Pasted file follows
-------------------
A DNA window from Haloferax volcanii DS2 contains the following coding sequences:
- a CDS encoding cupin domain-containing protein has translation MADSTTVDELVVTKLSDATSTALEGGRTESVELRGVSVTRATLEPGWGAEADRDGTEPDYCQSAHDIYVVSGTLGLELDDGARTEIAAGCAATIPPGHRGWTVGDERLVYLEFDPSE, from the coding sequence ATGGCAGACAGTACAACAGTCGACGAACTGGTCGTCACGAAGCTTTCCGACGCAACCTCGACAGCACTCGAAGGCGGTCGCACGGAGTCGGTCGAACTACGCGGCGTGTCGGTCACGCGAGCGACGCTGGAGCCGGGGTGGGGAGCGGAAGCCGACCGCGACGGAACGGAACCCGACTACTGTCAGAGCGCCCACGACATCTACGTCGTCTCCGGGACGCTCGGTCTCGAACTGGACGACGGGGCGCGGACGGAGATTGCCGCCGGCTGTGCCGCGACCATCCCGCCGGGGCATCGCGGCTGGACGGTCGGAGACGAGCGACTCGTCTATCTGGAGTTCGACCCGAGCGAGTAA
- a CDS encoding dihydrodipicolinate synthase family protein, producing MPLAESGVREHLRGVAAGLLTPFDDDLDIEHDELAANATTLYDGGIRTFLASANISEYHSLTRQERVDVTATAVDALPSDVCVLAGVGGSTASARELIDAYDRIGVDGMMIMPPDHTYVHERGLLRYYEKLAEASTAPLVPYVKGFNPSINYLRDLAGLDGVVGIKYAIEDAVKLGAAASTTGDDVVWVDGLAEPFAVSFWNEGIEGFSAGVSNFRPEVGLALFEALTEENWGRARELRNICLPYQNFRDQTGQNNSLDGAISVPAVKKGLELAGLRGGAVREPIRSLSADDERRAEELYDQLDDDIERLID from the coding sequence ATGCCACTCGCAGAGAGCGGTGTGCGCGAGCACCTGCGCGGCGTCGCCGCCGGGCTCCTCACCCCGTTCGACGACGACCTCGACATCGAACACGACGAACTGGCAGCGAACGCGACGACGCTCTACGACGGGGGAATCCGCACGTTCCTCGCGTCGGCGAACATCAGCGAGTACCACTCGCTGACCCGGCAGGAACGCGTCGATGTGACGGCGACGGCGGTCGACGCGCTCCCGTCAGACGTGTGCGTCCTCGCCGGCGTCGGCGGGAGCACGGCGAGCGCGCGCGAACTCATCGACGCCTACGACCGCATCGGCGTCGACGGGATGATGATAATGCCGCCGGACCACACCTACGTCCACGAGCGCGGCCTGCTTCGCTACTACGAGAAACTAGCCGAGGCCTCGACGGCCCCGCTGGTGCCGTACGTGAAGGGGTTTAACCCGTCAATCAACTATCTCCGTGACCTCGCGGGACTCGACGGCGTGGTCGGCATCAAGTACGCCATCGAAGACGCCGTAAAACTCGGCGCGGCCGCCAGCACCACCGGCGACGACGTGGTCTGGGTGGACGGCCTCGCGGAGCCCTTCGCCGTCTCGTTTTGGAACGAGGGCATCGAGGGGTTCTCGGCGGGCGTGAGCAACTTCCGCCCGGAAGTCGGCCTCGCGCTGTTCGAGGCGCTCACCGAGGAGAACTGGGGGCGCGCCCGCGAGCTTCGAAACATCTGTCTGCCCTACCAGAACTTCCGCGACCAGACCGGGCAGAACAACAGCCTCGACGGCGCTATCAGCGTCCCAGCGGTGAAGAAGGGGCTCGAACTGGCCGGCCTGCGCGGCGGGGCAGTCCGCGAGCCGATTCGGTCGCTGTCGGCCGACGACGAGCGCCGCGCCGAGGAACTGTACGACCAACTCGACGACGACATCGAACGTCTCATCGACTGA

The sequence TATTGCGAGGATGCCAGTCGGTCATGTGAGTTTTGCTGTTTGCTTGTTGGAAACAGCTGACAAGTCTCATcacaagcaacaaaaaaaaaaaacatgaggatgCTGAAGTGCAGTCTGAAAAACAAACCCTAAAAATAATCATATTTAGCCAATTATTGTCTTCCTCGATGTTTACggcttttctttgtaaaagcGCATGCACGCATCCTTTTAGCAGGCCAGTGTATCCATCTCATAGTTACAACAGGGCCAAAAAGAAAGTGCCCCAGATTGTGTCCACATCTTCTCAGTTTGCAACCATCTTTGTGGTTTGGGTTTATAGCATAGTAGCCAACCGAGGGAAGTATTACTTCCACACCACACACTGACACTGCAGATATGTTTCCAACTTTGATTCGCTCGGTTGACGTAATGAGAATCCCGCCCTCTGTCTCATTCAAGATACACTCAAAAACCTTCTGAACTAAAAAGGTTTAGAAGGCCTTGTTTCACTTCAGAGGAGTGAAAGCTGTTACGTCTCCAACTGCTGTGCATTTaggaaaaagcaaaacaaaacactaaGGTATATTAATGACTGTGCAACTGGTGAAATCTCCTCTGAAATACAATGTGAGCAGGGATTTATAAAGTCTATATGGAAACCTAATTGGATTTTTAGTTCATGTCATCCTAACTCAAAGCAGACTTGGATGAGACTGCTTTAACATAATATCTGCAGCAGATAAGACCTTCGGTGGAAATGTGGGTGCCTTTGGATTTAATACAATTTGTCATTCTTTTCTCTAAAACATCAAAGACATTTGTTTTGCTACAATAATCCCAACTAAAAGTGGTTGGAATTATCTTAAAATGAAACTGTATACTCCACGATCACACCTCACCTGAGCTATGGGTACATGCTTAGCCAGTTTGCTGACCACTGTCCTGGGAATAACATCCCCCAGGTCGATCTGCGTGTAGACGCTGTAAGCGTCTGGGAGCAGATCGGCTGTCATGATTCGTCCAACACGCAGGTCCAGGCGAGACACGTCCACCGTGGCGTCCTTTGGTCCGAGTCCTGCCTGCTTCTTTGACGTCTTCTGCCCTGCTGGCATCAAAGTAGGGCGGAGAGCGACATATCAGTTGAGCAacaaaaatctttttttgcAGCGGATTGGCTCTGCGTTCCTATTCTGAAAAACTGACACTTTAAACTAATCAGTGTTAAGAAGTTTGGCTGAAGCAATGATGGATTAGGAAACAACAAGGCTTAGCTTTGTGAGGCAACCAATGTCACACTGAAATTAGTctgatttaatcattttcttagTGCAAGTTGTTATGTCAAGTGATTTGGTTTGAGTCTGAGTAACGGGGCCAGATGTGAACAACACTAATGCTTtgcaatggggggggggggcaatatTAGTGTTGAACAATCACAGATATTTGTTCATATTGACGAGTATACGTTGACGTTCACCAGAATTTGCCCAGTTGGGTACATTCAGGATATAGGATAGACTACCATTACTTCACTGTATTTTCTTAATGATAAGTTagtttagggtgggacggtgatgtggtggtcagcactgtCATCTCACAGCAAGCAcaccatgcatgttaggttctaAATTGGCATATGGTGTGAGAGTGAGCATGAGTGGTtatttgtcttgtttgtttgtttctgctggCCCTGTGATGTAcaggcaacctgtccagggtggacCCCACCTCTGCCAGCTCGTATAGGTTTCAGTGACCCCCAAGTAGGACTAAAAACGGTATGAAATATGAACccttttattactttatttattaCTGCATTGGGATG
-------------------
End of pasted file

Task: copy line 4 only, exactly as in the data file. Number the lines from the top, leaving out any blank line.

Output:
The sequence TATTGCGAGGATGCCAGTCGGTCATGTGAGTTTTGCTGTTTGCTTGTTGGAAACAGCTGACAAGTCTCATcacaagcaacaaaaaaaaaaaacatgaggatgCTGAAGTGCAGTCTGAAAAACAAACCCTAAAAATAATCATATTTAGCCAATTATTGTCTTCCTCGATGTTTACggcttttctttgtaaaagcGCATGCACGCATCCTTTTAGCAGGCCAGTGTATCCATCTCATAGTTACAACAGGGCCAAAAAGAAAGTGCCCCAGATTGTGTCCACATCTTCTCAGTTTGCAACCATCTTTGTGGTTTGGGTTTATAGCATAGTAGCCAACCGAGGGAAGTATTACTTCCACACCACACACTGACACTGCAGATATGTTTCCAACTTTGATTCGCTCGGTTGACGTAATGAGAATCCCGCCCTCTGTCTCATTCAAGATACACTCAAAAACCTTCTGAACTAAAAAGGTTTAGAAGGCCTTGTTTCACTTCAGAGGAGTGAAAGCTGTTACGTCTCCAACTGCTGTGCATTTaggaaaaagcaaaacaaaacactaaGGTATATTAATGACTGTGCAACTGGTGAAATCTCCTCTGAAATACAATGTGAGCAGGGATTTATAAAGTCTATATGGAAACCTAATTGGATTTTTAGTTCATGTCATCCTAACTCAAAGCAGACTTGGATGAGACTGCTTTAACATAATATCTGCAGCAGATAAGACCTTCGGTGGAAATGTGGGTGCCTTTGGATTTAATACAATTTGTCATTCTTTTCTCTAAAACATCAAAGACATTTGTTTTGCTACAATAATCCCAACTAAAAGTGGTTGGAATTATCTTAAAATGAAACTGTATACTCCACGATCACACCTCACCTGAGCTATGGGTACATGCTTAGCCAGTTTGCTGACCACTGTCCTGGGAATAACATCCCCCAGGTCGATCTGCGTGTAGACGCTGTAAGCGTCTGGGAGCAGATCGGCTGTCATGATTCGTCCAACACGCAGGTCCAGGCGAGACACGTCCACCGTGGCGTCCTTTGGTCCGAGTCCTGCCTGCTTCTTTGACGTCTTCTGCCCTGCTGGCATCAAAGTAGGGCGGAGAGCGACATATCAGTTGAGCAacaaaaatctttttttgcAGCGGATTGGCTCTGCGTTCCTATTCTGAAAAACTGACACTTTAAACTAATCAGTGTTAAGAAGTTTGGCTGAAGCAATGATGGATTAGGAAACAACAAGGCTTAGCTTTGTGAGGCAACCAATGTCACACTGAAATTAGTctgatttaatcattttcttagTGCAAGTTGTTATGTCAAGTGATTTGGTTTGAGTCTGAGTAACGGGGCCAGATGTGAACAACACTAATGCTTtgcaatggggggggggggcaatatTAGTGTTGAACAATCACAGATATTTGTTCATATTGACGAGTATACGTTGACGTTCACCAGAATTTGCCCAGTTGGGTACATTCAGGATATAGGATAGACTACCATTACTTCACTGTATTTTCTTAATGATAAGTTagtttagggtgggacggtgatgtggtggtcagcactgtCATCTCACAGCAAGCAcaccatgcatgttaggttctaAATTGGCATATGGTGTGAGAGTGAGCATGAGTGGTtatttgtcttgtttgtttgtttctgctggCCCTGTGATGTAcaggcaacctgtccagggtggacCCCACCTCTGCCAGCTCGTATAGGTTTCAGTGACCCCCAAGTAGGACTAAAAACGGTATGAAATATGAACccttttattactttatttattaCTGCATTGGGATG